Fig. 5

Peak phase of the diurnal cycle of precipitation as represented in local time obtained from a the observation and the model simulation in b 50 km and c 10 km spatial resolution. The results in grids where the amplitude is under 0.25 mm day−1 are excluded

Figure 6 summarizes the diurnal cycle phase in the observations and the 10 km and 50 km models. Here, the peak hour histograms are presented for each instance over the entire land and ocean grid points. The observed precipitation occurs mostly from the evening to the night (i.e., 19–22 LST) over land, and from the morning to the early afternoon (i.e., 06–11 LST) over the ocean, respectively (Fig. 6a). Lee et al. (2007a) explained the differences in the mechanisms responsible for the diurnal variation over land and ocean. On land, surface heating and cooling in the planetary boundary layer is strengthened during daytime and nighttime, respectively, and this leads to a strong diurnal variation. On the other hand, the diurnal variation over the ocean is more affected by nighttime radiative cooling in the upper-level atmosphere. Note that there is a secondary peak at night (i.e., 01 LST) over land in the observation, suggesting the occurrence of regions of nocturnal precipitation peaks such as in the U.S. Great Plains (Dai et al. 2007; Kikuchi and Wang 2008; Sato et al. 2009).
Fig. 6

Histograms of the peak phase of the diurnal cycle of precipitation over 20°S–40°N. a Shows the precipitation from the observation, and b, c show the simulation results from the 10-km and the 50-km runs, respectively. d, e Are same as in b and c except for convective precipitation, and f, g for large-scale precipitation. Different color bar indicates land (orange), and ocean (blue) points

The precipitation over land simulated by the 50 km model exhibits a wide spatial variation in peak time (Fig. 6b), with multiple peaks in the morning (i.e., 09 LST), afternoon (16 LST), and evening (21 LST), failing to reproduce the prevalent evening peaks in the observations. On the other hand, nighttime peaks occurred from 02 to 07 LST in most of the oceans, which is a few hours earlier than observed. The peak hour distribution of the 10 km model closely resembled the observed, including the evening peaks over land (i.e., around 18–19 LST) and the morning peaks over the ocean (i.e., around 05 LST), albeit with simulated peaks occurring a few hours earlier than the observed. The observed precipitation over land tapers off gradually after midnight through the nighttime, a feature represented well in the 10 km model, but not in the 50 km one. Both models did not exhibit much difference in their simulation performance of the diurnal cycle of precipitation over the ocean.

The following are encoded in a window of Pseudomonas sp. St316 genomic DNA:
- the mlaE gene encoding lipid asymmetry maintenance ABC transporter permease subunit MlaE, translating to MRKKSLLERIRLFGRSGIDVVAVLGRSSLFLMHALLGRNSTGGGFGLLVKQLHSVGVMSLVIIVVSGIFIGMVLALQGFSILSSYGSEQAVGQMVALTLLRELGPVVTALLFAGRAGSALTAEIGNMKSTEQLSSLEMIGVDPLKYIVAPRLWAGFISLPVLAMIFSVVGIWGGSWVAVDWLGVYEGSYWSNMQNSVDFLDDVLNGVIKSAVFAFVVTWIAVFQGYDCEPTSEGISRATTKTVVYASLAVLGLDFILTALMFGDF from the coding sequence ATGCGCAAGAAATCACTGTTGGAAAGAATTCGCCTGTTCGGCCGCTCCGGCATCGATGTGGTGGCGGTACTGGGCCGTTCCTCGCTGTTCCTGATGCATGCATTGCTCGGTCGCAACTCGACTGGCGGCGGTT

To identify model deficiencies, this study divided total precipitation into convective and large-scale precipitation, according to the parameterized precipitation processes in this model. Both the 50 km and 10 km models show similar responses in convective precipitation over land with maximum peaks around 15–16 LST (c.f. Fig. 6d, e). This convective precipitation is then suppressed in most of the regions during the late evening to early morning (i.e., from 21 to 08 LST) in both models. Conversely, the convective precipitation over the ocean illustrates the out-of-phase relationship with that over land, with a maximum distribution peak around 03–05 LST. These observations confirm that horizontal resolution change does not affect the behavior of the modeled convective rainfall, as this model does not implement any formulations or parameters that are directly sensitive to the resolution change.

A notable difference between the two simulations was in the large-scale precipitation (Fig. 6f, g). In the 10 km model, the large-scale rainfall develops from late evening to midnight (i.e., 18–24 LST) in most land areas. Considering the histograms for total (Fig. 6c) and convective precipitation (Fig. 6e), large-scale precipitation tends to extend the diurnal precipitation making it last into the evening to help improve the peak phase representation on land. It is also clear that the signal of nocturnal rainfall over land in the 10 km model is entirely attributable to the large-scale precipitation scheme. The responses from convection and large-scale precipitation schemes are somewhat different over the ocean, where the large-scale precipitation develops in phase with the convective precipitation reaching a maximum peak around 04 LST. Therefore, the systematic early phase biases over the ocean in total precipitation are attributed to both the convective and the large-scale precipitation schemes.

The 50 km and 10 km models display substantially different large-scale precipitation simulations. The histogram in Fig. 6f shows the nighttime peaks from 04 to 06 LST over land, while the evening peaks occurring in the 10 km model were less apparent in the 50 km model. This evidently contributes to the phase bias over land in the total precipitation by the 50 km model (Fig. 6b). In our study, the diurnal precipitation by convective and large-scale precipitation over land was somewhat decoupled and independently triggered in the 50 km model, whereas in the 10 km model the two precipitation processes appeared to exhibit feedback, with large-scale precipitation tending to supplement the convective rainfall (see Supplementary Figure S2). Based on these results, it is thought that the phase bias from the low-resolution model is caused by a deficiency in the representation of large-scale precipitation, and the improvement of spatial resolution leads to the more realistic diurnal variation. Over the ocean, the shape of the histograms rendered by the 50 km and 10 km models were similar.
  1. b.

    Regional characteristics of the diurnal precipitation